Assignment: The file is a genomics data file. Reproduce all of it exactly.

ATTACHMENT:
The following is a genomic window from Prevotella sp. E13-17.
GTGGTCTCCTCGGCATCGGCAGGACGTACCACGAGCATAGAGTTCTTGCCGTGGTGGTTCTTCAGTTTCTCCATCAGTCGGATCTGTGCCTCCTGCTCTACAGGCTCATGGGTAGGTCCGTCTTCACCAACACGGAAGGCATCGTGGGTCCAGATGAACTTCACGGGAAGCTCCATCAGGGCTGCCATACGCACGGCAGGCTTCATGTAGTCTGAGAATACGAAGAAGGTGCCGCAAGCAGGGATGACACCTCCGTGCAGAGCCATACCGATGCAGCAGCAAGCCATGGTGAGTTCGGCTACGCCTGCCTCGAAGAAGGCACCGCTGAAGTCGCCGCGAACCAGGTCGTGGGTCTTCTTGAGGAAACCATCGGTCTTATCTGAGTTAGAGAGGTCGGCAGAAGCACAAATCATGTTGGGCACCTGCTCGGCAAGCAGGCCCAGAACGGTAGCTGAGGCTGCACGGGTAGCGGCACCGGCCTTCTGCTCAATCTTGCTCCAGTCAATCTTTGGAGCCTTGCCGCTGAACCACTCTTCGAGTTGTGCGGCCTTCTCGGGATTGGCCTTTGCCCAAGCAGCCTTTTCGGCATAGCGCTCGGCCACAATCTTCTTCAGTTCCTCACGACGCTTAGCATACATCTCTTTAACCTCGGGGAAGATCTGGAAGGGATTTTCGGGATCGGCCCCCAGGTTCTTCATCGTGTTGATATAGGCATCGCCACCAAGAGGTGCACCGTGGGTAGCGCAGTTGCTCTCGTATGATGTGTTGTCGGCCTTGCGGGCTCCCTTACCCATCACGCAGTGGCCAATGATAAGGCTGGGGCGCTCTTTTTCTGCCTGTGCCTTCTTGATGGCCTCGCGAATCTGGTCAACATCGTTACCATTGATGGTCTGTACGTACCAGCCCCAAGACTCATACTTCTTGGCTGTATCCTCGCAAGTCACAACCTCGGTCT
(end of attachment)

The following is a genomic window from Prevotella sp. E13-17.
GTGGTCTCCTCGGCATCGGCAGGACGTACCACGAGCATAGAGTTCTTGCCGTGGTGGTTCTTCAGTTTCTCCATCAGTCGGATCTGTGCCTCCTGCTCTACAGGCTCATGGGTAGGTCCGTCTTCACCAACACGGAAGGCATCGTGGGTCCAGATGAACTTCACGGGAAGCTCCATCAGGGCTGCCATACGCACGGCAGGCTTCATGTAGTCTGAGAATACGAAGAAGGTGCCGCAAGCAGGGATGACACCTCCGTGCAGAGCCATACCGATGCAGCAGCAAGCCATGGTGAGTTCGGCTACGCCTGCCTCGAAGAAGGCACCGCTGAAGTCGCCGCGAACCAGGTCGTGGGTCTTCTTGAGGAAACCATCGGTCTTATCTGAGTTAGAGAGGTCGGCAGAAGCACAAATCATGTTGGGCACCTGCTCGGCAAGCAGGCCCAGAACGGTAGCTGAGGCTGCACGGGTAGCGGCACCGGCCTTCTGCTCAATCTTGCTCCAGTCAATCTTTGGAGCCTTGCCGCTGAACCACTCTTCGAGTTGTGCGGCCTTCTCGGGATTGGCCTTTGCCCAAGCAGCCTTTTCGGCATAGCGCTCGGCCACAATCTTCTTCAGTTCCTCACGACGCTTAGCATACATCTCTTTAACCTCGGGGAAGATCTGGAAGGGATTTTCGGGATCGGCCCCCAGGTTCTTCATCGTGTTGATATAGGCATCGCCACCAAGAGGTGCACCGTGGGTAGCGCAGTTGCTCTCGTATGATGTGTTGTCGGCCTTGCGGGCTCCCTTACCCATCACGCAGTGGCCAATGATAAGGCTGGGGCGCTCTTTTTCTGCCTGTGCCTTCTTGATGGCCTCGCGAATCTGGTCAACATCGTTACCATTGATGGTCTGTACGTACCAGCCCCAAGACTCATACTTCTTGGCTGTATCCTCGCAAGTCACAACCTCGGTCT